I started a phd in April. Trying my best to keep on top of literature which seems to be the only thing going well. I was asked to write up a protocol 1 month in and relied heavily on similar previous studies because I didn't have the confidence make significant decisions that early on.
I just feel I don't know enough to make these decisions. I was asked to choose a particular device to purchase, and having never even used this type of device before, found myself unable to make an informed decision. I started data collection last week- recruitment is slow- which is another thing that's bugging me. But my supervisor requested I put my raw data in a spread sheet and start looking at transferring it also to SPSS. I've never used SPSS! and the university course on stats isn't until September!
My supervisor is really great btw, always up for meeting up/giving guidance. I guess I'm just feeling overwhelmed, out of my depth and often very useless!
one month is a very short time period, and is only normal you are feeling overwhelmed!
1. Regarding the device you have to chose, if possible try to consult with a colleague that did similar work. I also had similar challenges, as different equipment may measure different properties (measurements depends on the equipment used!). Check the literature too, as other researchers may provide advantages and disadvantages of different methods/ devices. Get some quotations from commercially available equipment, price is a major limitation.
2. Regarding the statistics: it is very important to know which statistics tests you are using, as this will affect how you organise the experiments, the database and the population size. Is it possible to find a statistician, who could be involved in the project? I included a statistician in the list of authors of some of my publications, as they check my models, and also add validity to the paper (IMO).
3. Regarding the statistical software, it is a least important consideration, as once you know WHAT you are doing, it is relatively easy to find HOW to do it.
It is good that you started thinking about your methodology early on. Don't panic, everything will fall into place.
3 months in is very early on. A lot of people are still doing literature surveys, for the first year. At least you are getting on with research.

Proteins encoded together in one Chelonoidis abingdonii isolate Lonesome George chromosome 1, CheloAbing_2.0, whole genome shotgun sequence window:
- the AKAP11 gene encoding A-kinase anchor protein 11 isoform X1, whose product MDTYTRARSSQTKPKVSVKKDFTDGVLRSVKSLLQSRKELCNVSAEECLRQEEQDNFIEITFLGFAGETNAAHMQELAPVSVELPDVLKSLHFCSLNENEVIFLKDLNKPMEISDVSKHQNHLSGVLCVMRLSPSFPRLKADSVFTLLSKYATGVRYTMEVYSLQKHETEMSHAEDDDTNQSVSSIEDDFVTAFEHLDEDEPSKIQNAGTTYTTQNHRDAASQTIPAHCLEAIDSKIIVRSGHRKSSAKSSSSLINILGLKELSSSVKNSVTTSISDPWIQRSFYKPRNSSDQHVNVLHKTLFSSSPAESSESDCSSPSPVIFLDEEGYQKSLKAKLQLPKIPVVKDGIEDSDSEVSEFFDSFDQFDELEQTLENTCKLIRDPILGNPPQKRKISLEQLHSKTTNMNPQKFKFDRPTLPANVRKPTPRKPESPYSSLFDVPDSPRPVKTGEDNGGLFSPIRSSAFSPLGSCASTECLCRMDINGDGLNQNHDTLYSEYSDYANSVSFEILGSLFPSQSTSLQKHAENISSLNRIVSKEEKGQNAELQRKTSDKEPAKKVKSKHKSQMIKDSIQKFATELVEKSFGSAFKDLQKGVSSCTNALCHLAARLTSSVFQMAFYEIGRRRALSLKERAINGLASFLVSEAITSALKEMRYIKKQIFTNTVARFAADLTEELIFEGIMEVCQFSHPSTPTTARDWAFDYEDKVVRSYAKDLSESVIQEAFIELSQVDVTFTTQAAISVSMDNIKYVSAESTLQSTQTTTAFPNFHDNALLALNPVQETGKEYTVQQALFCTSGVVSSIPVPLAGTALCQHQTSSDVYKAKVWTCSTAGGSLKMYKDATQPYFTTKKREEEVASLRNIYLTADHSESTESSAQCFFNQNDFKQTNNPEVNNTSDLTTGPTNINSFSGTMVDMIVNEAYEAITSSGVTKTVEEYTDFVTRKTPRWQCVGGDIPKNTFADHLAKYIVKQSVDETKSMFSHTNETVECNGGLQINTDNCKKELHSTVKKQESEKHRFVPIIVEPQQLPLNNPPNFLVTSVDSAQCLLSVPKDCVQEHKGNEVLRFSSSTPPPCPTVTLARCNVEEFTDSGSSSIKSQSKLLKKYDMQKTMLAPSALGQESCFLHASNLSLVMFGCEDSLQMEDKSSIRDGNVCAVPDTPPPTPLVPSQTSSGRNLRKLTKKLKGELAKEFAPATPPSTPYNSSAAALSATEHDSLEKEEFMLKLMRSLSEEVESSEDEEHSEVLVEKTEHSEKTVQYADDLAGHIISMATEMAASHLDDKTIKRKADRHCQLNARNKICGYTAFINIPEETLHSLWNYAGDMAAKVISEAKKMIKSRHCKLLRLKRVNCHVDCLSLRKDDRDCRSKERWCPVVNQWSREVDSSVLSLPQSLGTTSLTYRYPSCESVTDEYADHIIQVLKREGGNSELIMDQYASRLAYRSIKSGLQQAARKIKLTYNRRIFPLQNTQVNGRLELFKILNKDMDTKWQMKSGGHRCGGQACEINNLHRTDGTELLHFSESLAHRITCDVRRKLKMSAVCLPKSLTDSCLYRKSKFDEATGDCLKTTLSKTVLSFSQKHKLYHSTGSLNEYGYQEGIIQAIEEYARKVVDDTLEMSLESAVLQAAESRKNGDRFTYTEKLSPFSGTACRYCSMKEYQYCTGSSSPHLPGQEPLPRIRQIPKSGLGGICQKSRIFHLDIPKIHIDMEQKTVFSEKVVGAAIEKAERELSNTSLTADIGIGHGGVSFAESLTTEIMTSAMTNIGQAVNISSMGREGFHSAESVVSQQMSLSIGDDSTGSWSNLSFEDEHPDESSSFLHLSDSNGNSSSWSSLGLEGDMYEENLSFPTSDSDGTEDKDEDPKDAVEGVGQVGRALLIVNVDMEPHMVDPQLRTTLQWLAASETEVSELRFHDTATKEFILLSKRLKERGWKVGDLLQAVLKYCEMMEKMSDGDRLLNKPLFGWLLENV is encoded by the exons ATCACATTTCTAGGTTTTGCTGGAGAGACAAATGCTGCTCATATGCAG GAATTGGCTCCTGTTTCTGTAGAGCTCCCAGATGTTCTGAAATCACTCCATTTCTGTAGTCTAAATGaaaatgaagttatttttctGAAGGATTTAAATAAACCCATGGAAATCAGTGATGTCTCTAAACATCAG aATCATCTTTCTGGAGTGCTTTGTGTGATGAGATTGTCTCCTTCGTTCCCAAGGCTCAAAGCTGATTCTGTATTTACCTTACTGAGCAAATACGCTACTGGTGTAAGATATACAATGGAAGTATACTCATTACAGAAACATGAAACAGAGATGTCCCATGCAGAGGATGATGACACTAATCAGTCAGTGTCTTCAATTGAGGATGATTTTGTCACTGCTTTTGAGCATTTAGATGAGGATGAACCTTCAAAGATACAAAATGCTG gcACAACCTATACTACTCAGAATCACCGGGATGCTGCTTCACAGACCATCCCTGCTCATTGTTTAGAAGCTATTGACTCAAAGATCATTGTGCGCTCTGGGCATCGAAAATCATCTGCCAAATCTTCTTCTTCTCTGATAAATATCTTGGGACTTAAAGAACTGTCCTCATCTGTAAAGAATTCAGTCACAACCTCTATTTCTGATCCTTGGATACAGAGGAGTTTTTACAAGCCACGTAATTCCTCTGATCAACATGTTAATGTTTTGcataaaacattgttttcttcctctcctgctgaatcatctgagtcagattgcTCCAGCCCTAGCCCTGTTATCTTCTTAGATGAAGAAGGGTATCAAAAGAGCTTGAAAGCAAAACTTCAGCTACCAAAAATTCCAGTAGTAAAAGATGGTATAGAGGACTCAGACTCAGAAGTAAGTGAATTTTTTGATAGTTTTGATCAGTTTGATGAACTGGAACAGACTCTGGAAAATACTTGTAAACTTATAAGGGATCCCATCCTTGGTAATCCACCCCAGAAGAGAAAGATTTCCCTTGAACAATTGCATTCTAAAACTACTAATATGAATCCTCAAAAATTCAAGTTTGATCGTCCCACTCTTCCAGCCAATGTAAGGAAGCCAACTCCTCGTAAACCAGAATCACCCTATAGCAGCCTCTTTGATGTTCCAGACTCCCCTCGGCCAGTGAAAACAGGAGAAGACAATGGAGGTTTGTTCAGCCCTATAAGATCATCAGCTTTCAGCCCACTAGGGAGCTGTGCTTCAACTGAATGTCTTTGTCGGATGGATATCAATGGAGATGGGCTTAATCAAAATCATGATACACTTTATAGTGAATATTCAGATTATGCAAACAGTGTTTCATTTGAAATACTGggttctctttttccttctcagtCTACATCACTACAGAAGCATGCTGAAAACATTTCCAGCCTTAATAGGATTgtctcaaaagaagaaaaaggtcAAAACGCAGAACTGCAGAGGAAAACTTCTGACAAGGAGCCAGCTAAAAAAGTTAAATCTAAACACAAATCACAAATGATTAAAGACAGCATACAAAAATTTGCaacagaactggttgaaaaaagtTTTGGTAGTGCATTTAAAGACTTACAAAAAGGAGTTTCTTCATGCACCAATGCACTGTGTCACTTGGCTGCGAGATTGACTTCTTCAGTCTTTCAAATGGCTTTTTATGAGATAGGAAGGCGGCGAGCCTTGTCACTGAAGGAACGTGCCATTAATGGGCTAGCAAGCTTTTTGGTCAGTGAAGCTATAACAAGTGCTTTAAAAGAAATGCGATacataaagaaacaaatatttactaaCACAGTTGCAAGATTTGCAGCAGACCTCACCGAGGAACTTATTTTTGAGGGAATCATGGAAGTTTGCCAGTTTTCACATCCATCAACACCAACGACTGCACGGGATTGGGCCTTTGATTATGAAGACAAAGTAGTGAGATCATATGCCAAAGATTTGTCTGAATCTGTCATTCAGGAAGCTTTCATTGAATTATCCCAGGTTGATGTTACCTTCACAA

Basically it's normal to feel how you are at the moment. Maybe not so normal though to be encouraged to make some of the decisions you are making now, at least without guidance.
I think you should have a candid chat with your supervisor about some of the problems you've been having. Things like not having the stats course until September but being expected to do stats stuff now seems a bit unwise.
I agree that more experienced academics - e.g. PhD students and post-docs - should be able to give you tips / help. But you should discuss this with your supervisor.
And although it's not much encouragement, feeling out of your depth will probably continue in some degree or another until the end! The key thing is to learn how best to manage it, and that includes seeking proper help and advice about things that are troubling you, from those who are there and paid to help you i.e. especially your sup.
When I think back I thought I was a numbnut for 6 months lol…didn't have a topic, didn't attend a single training session because I was depressed, and wanted to leave desperately. You'll feel "out of your depth" during the first year but my advice to you to minimise this is to settle on a topic and read as much as possible. I don't know enough about your PhD course/uni/department/programme structure to comment but I only started feeling comfortable once I read at least 50 papers and 20 books on my subject.
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